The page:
Wednesday, December 08, 2010

no, not to Berlin

One person’s chaos is another’s yawn. That’s the punch line.

Oh! Finally! A photo from this side of the ocean:


Not Berlin, is it? You’re right. Not Berlin.

After a six hour wait for the second Berlin-bound flight (the first one was canceled), all the while watching the wet, cold, misty skies turn wetter and mistier, we finally board the plane. Departing on time. What a relief.

Except that it isn’t a relief at all. In the minutes before departure, I note how a two degree dip in the temperature outside can transform drizzle into light snow and then into heavier snow. And now we have a further delay.  There is a backup of flights waiting to be de-iced. And waiting, too, for available runways. And then, in the end, there are no open runways at all because the airport suddenly closes. Except that we are still on that plane waiting to go somewhere, but really nowhere at all.

Snow arrives in Paris and the city, unused to such nonsense, gives up for the day.

We spend four hours on the plane, waiting, waiting, the pilot nicely updating, the attendants handing out sandwiches. My seatmate to my left tells me – that’s the French famous singer in the row in front of us (Mirelle Mathieau). She was going on a tour of Germany... Snow storms do not discriminate. They make everyone wait and then, just when you've decided you can wait no more, they have you get off and wait in long lines to figure out what's next.

I ask my kind seatmate to my left for his cell phone and I call my little hotel in Paris. Do you have a room for tonight? Last one! You are lucky. Paris is fully booked tonight, because of the storm.

Chaos at the airport. Chaos in the city. The snowstorm has wrecked havoc.

We retreat, taking the train to town (running at half the speed), no suitcases – who knows where they are and when we will see them again – but with flight reservations for tomorrow. Maybe. If all goes well.

An inconvenience. A huge, terrible, head-spinning inconvenience.

Except, after all, it’s Paris.


It’s late, but we have time to shower and set out for a dinner at the new and bright Ze Kitchen Gallerie bistro. It’s Fench, but it’s a bit Asian, but really French – a confusion of places, which is so right, because we are in the thick of a confusion of places.

All because four inches of snow fell, unexpectedly, over the city of Paris. Chaos. (Or, from the point of view of a Madison snow removal worker: yawn.)


to Berlin

December in central Europe is a dreary time of biting cold, wet air. I have such vivid memories of this -- dating back to my childhood years in Warsaw. Of hardened snow along the curb, forcing you to find a trampled path over banks of it, just to cross the street. Of dark afternoons. Of my mother taking me skating for the first time, on the patch of ice by the market. Double blades, fastened to a laced-up brown shoe. The feeling of night at midday, with people crowding streets, moving quickly to keep warm. Of thick drapes hanging by entrance doors in stores, to keep the cold air out. Dim street lights, wool coats, sometimes with fur collars. Hot tea with fruit compote to sweeten it.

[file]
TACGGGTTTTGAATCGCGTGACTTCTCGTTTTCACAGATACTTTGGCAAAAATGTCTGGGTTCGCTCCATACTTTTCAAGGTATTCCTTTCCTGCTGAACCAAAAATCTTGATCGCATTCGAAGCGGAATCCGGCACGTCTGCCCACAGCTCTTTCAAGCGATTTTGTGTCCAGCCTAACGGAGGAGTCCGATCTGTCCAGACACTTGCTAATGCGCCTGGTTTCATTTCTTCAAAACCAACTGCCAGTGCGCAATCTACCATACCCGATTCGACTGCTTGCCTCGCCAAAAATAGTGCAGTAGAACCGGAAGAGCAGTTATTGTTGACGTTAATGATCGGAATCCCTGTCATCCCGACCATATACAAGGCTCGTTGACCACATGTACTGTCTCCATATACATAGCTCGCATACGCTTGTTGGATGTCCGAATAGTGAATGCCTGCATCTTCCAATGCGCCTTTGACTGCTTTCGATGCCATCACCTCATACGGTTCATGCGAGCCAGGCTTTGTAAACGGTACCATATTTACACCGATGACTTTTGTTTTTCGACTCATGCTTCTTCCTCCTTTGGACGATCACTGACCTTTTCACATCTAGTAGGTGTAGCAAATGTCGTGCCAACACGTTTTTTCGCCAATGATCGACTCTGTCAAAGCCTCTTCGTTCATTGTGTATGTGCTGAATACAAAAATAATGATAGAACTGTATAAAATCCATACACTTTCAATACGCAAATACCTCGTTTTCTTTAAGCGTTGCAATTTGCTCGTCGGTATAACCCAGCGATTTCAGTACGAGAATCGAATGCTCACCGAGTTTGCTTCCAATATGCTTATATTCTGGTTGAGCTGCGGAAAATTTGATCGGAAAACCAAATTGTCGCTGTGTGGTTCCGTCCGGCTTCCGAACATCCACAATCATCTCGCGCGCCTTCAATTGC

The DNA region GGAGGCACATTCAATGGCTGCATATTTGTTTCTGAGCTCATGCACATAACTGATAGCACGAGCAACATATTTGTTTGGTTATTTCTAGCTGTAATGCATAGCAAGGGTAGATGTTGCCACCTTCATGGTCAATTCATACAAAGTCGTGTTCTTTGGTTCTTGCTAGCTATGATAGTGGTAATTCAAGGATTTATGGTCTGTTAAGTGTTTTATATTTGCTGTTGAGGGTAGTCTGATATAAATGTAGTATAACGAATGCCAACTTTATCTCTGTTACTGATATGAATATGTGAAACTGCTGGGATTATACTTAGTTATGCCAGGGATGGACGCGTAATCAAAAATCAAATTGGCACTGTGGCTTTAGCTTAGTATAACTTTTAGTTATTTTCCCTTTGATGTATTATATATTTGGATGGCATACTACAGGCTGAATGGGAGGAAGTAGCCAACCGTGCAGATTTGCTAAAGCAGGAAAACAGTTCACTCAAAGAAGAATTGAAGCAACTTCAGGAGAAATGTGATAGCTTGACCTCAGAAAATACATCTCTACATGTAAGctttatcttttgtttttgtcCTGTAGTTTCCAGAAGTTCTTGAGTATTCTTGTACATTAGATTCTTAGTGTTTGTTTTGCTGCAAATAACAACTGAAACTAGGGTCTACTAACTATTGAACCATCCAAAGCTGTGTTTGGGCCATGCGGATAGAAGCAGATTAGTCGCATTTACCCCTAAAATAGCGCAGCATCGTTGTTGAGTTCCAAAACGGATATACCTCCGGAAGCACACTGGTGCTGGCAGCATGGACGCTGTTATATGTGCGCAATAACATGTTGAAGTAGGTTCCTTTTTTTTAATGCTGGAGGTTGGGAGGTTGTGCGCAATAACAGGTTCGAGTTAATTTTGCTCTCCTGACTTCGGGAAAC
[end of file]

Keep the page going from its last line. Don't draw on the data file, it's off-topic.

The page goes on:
But that’s Warsaw. What’s Berlin like?

My earliest visits to it where passing through ones.  In the 1960s, you could not fly from Warsaw to, say London or Amsterdam (to connect to New York, where my father worked for a half dozen years) without stopping in East Berlin. We would disembark and sit in the rather empty wait area. Tables with stained coverings, glasses of tea, German announcements over the loudspeaker. I was a postwar child and the German language sounded menacing, harsh.

Later, I passed through Berlin with longer pauses. Once, I vacationed with my family in East Germany and Berlin was our jump off point. We were allowed to spend an afternoon in West Berlin, even though at the time (1969), the wall separating the two parts to the city was at its most guarded moment. West Berlin was glitzy and commercial. East Berlin was an expanse of vast spaces and monochromatic buildings.

The last time I was in Berlin was in 1975. My sister and her then husband needed someone to drive a car for them from Paris to Warsaw and I volunteered. I was studying in the States, but I spent every free month in Europe – mostly Poland, and this offered a chance to take a slow poke through both West and East Germany.

I’ll long remember the corridor road that linked West Germany with West Berlin. If you can imagine it: a passageway, with an imposed hostility on both sides (relations between East and West Germany remained strained then). We stayed in West Berlin for a few days before crossing over to the East. And again I thought it offered little beyond the commercial avenues filled with the kind of stores you’d like to see in the East – cheap and plentiful stuff. Lots of stuff.

The road linking Berlin with Warsaw remained poorly maintained – even as it was, at the time, just about the only real highway in all of Poland.

So, what’s Berlin like now?

We’re spending many hours at the Paris airport (worse fates could befall us than sipping endless espressos and eating numerous pain au chocolat). The morning flight to Berlin is cancelled. The weather is to blame. You guessed it – freezing, wet, dreary. You expect it in Berlin, in Warsaw. This time it’s made its way to Paris too.